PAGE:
Nehemiah, the governor of Judah under King Artaxerxes, gives an eloquent analysis of the history of Israel, from Abraham to the return from captivity. He sees how God has been gracious and good to them, giving commands that, if obeyed, would bring them prosperity and security. Even after repeated episodes of rebellion, God showed mercy to them. Nehemiah reflects on their status in his day and sees that the people, although living back in their land of Judah, are, in reality, slaves in their own land. They are not free to enjoy the fruit of their labor. They are controlled by a foreign power, due to their rebellion. He calls the people back to faithful worship of the Lord and they make a covenant to be faithful. This is a wonderful example of a political leader proclaiming spiritual truth and actually facilitating the population’s obedience to God.

Fast forward to the time of Peter and John who, in Jesus’ name, healed a lame man in the temple and preached the gospel to the crowds. They face opposition from the authorities who prohibit their preaching in the Savior’s name. Peter says that they will obey God, and the authorities will have to deal with the results. Peter understands that the chief priests are under God’s authority and they will suffer if they prohibit what God commands and command what God prohibits.

Are you aware that the powers of our government are granted by God and that our officials must answer to Him, just as we all must? Are you ready to obey God rather than be complicit in disobedience if it comes to that? Be prepared with knowledge of His Word and trust in Him. Follow the leading of His Holy Spirit. God can give us wise leaders who fear Him, like Nehemiah, but, if not, we will listen to God rather than man.


How You Know You’re Saved

Today’s reading: Nehemiah 4-6; Acts 2:14-47

12 Then they said, “We will restore these and require nothing from them. We will do as you say.” And I called the priests and made them swear to do as they had promised. 13 I also shook out the fold of my garment and said, “So may God shake out every man from his house and from his labor who does not keep this promise. So may he be shaken out and emptied.” And all the assembly said “Amen” and praised the Lord. And the people did as they had promised.                                                                               Nehemiah 5:12-13

44 And all who believed were together and had all things in common. 45 And they were selling their possessions and belongings and distributing the proceeds to all, as any had need.                                                                                                      Acts 2:44-45

Generosity is evidence of true faith in God and sincere love for others. Faith in God and love for others are signs of salvation, of being reconciled to God (Acts 16:31; John 13:34,35).

The Jews had suffered greatly through the captivity. When the exiles returned to Judah, some were destitute. Others had managed to accumulate some wealth. The ones in poverty were reduced to selling their children into slavery to other Jews, just to pay their taxes. When Nehemiah learned about this he was furious. He called the people together and immediately rebuked the officials who had engaged in this abusive practice. The response was good because the loan sharks did recognize that they had violated God’s law and they stood in fear of Him.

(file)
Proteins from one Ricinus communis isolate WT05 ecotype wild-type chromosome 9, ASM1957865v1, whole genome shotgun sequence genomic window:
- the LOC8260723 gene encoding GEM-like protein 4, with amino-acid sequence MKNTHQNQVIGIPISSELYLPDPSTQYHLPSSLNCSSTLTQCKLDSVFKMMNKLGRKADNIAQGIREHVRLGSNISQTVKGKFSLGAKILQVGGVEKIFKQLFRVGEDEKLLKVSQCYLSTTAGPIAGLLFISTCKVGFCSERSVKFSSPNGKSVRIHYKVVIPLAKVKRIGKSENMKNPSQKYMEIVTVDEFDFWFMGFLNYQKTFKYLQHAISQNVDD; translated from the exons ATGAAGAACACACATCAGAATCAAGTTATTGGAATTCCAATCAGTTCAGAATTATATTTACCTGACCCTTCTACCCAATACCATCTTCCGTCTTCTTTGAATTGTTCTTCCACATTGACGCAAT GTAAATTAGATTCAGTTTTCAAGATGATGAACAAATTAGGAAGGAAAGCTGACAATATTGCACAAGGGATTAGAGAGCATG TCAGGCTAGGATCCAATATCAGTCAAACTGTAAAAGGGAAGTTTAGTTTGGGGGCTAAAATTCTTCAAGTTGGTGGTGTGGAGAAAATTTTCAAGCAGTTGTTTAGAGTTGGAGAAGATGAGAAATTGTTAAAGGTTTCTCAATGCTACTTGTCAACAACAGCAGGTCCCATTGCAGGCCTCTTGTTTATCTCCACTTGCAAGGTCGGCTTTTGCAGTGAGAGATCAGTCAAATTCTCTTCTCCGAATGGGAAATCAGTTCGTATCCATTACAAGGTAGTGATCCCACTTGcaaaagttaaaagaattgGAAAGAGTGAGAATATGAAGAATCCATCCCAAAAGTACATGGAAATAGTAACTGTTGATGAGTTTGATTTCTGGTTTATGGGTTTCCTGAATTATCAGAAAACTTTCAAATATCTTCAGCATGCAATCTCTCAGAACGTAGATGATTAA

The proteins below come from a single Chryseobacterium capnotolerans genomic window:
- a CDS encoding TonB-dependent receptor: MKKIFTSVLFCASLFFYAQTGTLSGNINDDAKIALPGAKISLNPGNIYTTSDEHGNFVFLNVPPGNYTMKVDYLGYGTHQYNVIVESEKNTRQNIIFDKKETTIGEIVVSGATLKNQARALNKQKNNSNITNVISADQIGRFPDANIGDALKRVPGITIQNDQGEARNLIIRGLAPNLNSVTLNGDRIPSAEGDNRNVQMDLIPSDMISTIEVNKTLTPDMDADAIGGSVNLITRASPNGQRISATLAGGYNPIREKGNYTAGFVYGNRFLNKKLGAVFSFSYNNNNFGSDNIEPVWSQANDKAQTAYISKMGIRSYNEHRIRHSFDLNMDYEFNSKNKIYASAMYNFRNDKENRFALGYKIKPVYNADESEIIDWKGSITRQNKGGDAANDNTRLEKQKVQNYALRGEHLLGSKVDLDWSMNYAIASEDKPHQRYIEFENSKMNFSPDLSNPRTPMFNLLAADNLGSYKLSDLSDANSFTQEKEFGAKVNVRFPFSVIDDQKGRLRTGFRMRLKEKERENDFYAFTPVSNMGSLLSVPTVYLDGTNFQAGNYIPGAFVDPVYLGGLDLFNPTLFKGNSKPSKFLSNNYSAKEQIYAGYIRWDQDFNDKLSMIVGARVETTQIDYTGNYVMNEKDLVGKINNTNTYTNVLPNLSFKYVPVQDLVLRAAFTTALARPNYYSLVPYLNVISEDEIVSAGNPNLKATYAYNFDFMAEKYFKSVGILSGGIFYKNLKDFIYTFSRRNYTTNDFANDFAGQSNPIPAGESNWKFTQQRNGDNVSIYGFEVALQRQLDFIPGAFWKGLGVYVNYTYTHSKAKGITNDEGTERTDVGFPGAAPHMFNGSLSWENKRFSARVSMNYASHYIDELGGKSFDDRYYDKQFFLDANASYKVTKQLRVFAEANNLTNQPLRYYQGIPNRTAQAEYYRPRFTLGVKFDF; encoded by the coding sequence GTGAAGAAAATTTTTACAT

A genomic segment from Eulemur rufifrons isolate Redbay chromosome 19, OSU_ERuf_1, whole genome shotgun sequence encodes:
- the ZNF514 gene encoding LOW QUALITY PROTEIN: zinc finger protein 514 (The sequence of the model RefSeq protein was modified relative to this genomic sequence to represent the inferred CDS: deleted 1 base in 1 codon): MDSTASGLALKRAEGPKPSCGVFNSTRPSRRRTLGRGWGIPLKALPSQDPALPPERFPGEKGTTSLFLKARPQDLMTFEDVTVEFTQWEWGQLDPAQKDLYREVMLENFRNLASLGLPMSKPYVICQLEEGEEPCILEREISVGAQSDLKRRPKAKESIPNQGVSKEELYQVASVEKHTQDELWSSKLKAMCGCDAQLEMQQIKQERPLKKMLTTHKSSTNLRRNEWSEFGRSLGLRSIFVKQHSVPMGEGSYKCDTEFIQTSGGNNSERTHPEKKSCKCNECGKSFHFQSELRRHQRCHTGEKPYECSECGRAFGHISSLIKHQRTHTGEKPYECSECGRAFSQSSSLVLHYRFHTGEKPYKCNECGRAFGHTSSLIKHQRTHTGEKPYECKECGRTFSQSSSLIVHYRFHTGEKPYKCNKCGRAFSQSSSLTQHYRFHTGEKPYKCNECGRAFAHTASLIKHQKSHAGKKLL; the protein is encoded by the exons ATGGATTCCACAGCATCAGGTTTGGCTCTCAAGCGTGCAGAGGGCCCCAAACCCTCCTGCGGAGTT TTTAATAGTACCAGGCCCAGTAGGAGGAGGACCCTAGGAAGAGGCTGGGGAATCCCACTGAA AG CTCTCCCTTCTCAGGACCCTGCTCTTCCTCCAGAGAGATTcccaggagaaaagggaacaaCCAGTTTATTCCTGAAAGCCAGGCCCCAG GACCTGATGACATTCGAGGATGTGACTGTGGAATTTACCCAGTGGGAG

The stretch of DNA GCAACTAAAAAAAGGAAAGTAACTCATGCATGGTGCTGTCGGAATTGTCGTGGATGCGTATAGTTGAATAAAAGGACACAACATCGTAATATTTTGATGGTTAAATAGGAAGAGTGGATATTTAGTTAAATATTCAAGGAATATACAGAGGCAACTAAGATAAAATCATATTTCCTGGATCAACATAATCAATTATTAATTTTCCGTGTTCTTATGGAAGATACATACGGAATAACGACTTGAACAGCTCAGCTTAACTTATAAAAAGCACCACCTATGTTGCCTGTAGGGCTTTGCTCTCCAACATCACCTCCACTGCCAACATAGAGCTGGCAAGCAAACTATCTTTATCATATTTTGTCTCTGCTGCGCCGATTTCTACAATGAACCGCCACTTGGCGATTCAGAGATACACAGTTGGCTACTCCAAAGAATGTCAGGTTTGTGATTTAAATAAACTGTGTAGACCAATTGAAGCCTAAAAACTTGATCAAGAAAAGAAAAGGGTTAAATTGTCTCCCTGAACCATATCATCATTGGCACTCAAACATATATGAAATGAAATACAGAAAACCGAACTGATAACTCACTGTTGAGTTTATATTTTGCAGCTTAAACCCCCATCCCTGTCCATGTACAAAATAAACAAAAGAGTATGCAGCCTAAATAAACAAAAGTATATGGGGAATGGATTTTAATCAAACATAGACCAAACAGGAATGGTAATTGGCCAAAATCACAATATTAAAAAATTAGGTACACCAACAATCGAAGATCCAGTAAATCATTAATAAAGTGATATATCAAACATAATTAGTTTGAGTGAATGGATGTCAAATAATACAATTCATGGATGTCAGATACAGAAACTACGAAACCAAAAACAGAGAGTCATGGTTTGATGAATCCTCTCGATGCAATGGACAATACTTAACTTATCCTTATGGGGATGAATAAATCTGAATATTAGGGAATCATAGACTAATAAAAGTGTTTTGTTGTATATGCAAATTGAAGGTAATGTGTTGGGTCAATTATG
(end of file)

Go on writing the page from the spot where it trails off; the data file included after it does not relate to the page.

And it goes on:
Thanks to Nehemiah’s bold and swift leadership, the crisis was averted. The wall building resumed amidst joy and unity.

In the early church, there was also a disparity of material resources among the believers, yet the power of the gospel and presence of the Holy Spirit so moved them that they voluntarily looked out for one another. There seemed to be no need to rebuke them to share with one another, at least at this point.

Does your use of material resources reflect trust in God and love for others? Are you generous with what you have? If you have less than others, do you resent your lack or are you content with food and clothing (I Timothy 6:6-10) ? Flee from the love of money. Be as generous as you are able. Learn contentment. As Martin Luther told us, we are saved by faith alone, but the faith that saves is never alone.  Salvation bears fruit in generosity, love, and contentment.

Emotional Engagement

Today’s reading: Nehemiah 1-3; Acts 2:1-13

11 O Lord, let your ear be attentive to the prayer of your servant, and to the prayer of your servants who delight to fear your name, and give success to your servant today, and grant him mercy in the sight of this man.” Nehemiah 1:11

6 And at this sound the multitude came together, and they were bewildered, because each one was hearing them speak in his own language. 7 And they were amazed and astonished, saying, “Are not all these who are speaking Galileans? Acts 2:6-7

The life of faith is not a cold, intellectual exercise. The presence of God manifested by His mighty works brings deep emotional engagement to those who believe.

When the Holy Spirit comes upon the disciples gathered together on the day of Pentecost, they suddenly are empowered to preach to the crowds in various languages and the people are able to understand them perfectly.   God was manifesting Himself at that time and place through His apostles. The work of God, so dramatically revealed, stirred up all kinds of emotions in these devout men: bewilderment, amazement, astonishment, perplexity.